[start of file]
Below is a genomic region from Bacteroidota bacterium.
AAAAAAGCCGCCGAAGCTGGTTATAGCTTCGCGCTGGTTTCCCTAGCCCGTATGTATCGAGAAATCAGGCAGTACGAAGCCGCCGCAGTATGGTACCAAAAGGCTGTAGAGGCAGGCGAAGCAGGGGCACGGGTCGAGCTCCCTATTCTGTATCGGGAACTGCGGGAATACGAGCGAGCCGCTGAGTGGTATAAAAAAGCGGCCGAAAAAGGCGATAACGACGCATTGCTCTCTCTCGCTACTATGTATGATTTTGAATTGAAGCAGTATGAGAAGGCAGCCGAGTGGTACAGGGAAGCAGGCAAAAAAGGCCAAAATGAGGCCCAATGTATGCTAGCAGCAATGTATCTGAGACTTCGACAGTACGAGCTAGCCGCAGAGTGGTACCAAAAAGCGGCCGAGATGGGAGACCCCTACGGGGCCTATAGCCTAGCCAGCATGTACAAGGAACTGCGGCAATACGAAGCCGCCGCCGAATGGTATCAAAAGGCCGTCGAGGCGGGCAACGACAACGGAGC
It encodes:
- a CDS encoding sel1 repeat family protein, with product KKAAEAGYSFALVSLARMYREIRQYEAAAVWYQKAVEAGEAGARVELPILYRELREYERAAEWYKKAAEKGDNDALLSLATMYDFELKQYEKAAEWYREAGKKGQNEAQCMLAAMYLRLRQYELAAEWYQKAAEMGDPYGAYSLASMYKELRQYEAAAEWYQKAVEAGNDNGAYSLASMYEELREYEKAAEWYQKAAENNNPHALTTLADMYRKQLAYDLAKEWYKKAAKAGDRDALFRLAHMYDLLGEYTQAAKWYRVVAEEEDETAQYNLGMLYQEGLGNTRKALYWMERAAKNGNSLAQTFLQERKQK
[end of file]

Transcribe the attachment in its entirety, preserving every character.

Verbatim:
Below is a genomic region from Bacteroidota bacterium.
AAAAAAGCCGCCGAAGCTGGTTATAGCTTCGCGCTGGTTTCCCTAGCCCGTATGTATCGAGAAATCAGGCAGTACGAAGCCGCCGCAGTATGGTACCAAAAGGCTGTAGAGGCAGGCGAAGCAGGGGCACGGGTCGAGCTCCCTATTCTGTATCGGGAACTGCGGGAATACGAGCGAGCCGCTGAGTGGTATAAAAAAGCGGCCGAAAAAGGCGATAACGACGCATTGCTCTCTCTCGCTACTATGTATGATTTTGAATTGAAGCAGTATGAGAAGGCAGCCGAGTGGTACAGGGAAGCAGGCAAAAAAGGCCAAAATGAGGCCCAATGTATGCTAGCAGCAATGTATCTGAGACTTCGACAGTACGAGCTAGCCGCAGAGTGGTACCAAAAAGCGGCCGAGATGGGAGACCCCTACGGGGCCTATAGCCTAGCCAGCATGTACAAGGAACTGCGGCAATACGAAGCCGCCGCCGAATGGTATCAAAAGGCCGTCGAGGCGGGCAACGACAACGGAGC
It encodes:
- a CDS encoding sel1 repeat family protein, with product KKAAEAGYSFALVSLARMYREIRQYEAAAVWYQKAVEAGEAGARVELPILYRELREYERAAEWYKKAAEKGDNDALLSLATMYDFELKQYEKAAEWYREAGKKGQNEAQCMLAAMYLRLRQYELAAEWYQKAAEMGDPYGAYSLASMYKELRQYEAAAEWYQKAVEAGNDNGAYSLASMYEELREYEKAAEWYQKAAENNNPHALTTLADMYRKQLAYDLAKEWYKKAAKAGDRDALFRLAHMYDLLGEYTQAAKWYRVVAEEEDETAQYNLGMLYQEGLGNTRKALYWMERAAKNGNSLAQTFLQERKQK